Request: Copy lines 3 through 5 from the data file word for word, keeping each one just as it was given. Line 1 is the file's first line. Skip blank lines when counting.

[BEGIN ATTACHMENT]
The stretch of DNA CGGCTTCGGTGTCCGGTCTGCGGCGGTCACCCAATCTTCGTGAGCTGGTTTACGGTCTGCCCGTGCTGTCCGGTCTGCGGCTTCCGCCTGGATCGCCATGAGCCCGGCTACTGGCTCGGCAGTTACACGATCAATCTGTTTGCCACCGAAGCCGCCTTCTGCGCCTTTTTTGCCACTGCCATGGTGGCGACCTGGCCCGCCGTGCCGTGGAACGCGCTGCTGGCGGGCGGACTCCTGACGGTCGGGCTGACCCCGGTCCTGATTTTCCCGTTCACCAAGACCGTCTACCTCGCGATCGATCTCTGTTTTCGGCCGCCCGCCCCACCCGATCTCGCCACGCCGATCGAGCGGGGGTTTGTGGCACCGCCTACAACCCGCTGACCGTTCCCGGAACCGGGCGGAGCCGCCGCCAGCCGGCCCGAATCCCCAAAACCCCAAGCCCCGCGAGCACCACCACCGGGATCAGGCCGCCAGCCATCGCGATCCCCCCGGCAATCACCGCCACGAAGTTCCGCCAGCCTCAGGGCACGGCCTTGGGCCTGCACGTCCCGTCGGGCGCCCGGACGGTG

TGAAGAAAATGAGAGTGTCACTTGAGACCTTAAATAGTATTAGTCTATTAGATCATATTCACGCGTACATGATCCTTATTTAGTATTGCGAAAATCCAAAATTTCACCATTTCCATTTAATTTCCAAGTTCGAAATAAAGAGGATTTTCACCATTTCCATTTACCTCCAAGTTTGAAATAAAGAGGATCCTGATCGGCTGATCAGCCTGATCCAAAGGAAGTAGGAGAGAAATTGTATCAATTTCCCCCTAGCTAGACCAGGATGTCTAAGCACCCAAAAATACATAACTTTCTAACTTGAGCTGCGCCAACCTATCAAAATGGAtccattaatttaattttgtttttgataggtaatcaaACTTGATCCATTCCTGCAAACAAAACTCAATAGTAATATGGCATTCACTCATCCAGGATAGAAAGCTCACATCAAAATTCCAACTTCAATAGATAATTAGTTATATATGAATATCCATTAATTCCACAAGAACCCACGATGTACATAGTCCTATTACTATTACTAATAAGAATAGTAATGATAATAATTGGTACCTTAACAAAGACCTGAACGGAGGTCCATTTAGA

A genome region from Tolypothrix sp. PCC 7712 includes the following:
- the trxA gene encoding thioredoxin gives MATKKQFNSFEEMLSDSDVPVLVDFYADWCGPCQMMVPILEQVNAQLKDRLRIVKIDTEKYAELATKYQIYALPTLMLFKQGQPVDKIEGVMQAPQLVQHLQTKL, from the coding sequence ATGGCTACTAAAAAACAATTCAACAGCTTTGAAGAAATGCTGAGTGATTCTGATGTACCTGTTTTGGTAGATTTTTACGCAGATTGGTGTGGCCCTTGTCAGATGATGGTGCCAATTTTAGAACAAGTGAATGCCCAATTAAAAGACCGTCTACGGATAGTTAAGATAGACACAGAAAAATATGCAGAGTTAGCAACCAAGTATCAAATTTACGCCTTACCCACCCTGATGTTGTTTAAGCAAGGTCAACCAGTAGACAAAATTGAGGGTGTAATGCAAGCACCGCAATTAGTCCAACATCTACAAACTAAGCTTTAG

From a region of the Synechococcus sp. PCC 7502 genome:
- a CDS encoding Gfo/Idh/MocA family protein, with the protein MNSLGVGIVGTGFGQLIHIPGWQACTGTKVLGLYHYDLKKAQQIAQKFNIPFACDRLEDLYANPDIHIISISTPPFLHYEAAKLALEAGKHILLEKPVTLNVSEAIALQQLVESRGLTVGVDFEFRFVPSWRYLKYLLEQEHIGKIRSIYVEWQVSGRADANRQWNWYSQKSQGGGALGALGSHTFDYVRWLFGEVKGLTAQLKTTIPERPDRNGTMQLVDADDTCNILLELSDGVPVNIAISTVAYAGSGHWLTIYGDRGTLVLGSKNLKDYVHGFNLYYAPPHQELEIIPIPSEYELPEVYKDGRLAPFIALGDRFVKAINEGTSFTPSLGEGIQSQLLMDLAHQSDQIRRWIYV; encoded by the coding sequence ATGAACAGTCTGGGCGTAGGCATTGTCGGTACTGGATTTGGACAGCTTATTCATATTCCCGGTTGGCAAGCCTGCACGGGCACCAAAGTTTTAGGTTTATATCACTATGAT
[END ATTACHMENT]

A genome region from Tolypothrix sp. PCC 7712 includes the following:
- the trxA gene encoding thioredoxin gives MATKKQFNSFEEMLSDSDVPVLVDFYADWCGPCQMMVPILEQVNAQLKDRLRIVKIDTEKYAELATKYQIYALPTLMLFKQGQPVDKIEGVMQAPQLVQHLQTKL, from the coding sequence ATGGCTACTAAAAAACAATTCAACAGCTTTGAAGAAATGCTGAGTGATTCTGATGTACCTGTTTTGGTAGATTTTTACGCAGATTGGTGTGGCCCTTGTCAGATGATGGTGCCAATTTTAGAACAAGTGAATGCCCAATTAAAAGACCGTCTACGGATAGTTAAGATAGACACAGAAAAATATGCAGAGTTAGCAACCAAGTATCAAATTTACGCCTTACCCACCCTGATGTTGTTTAAGCAAGGTCAACCAGTAGACAAAATTGAGGGTGTAATGCAAGCACCGCAATTAGTCCAACATCTACAAACTAAGCTTTAG

From a region of the Synechococcus sp. PCC 7502 genome: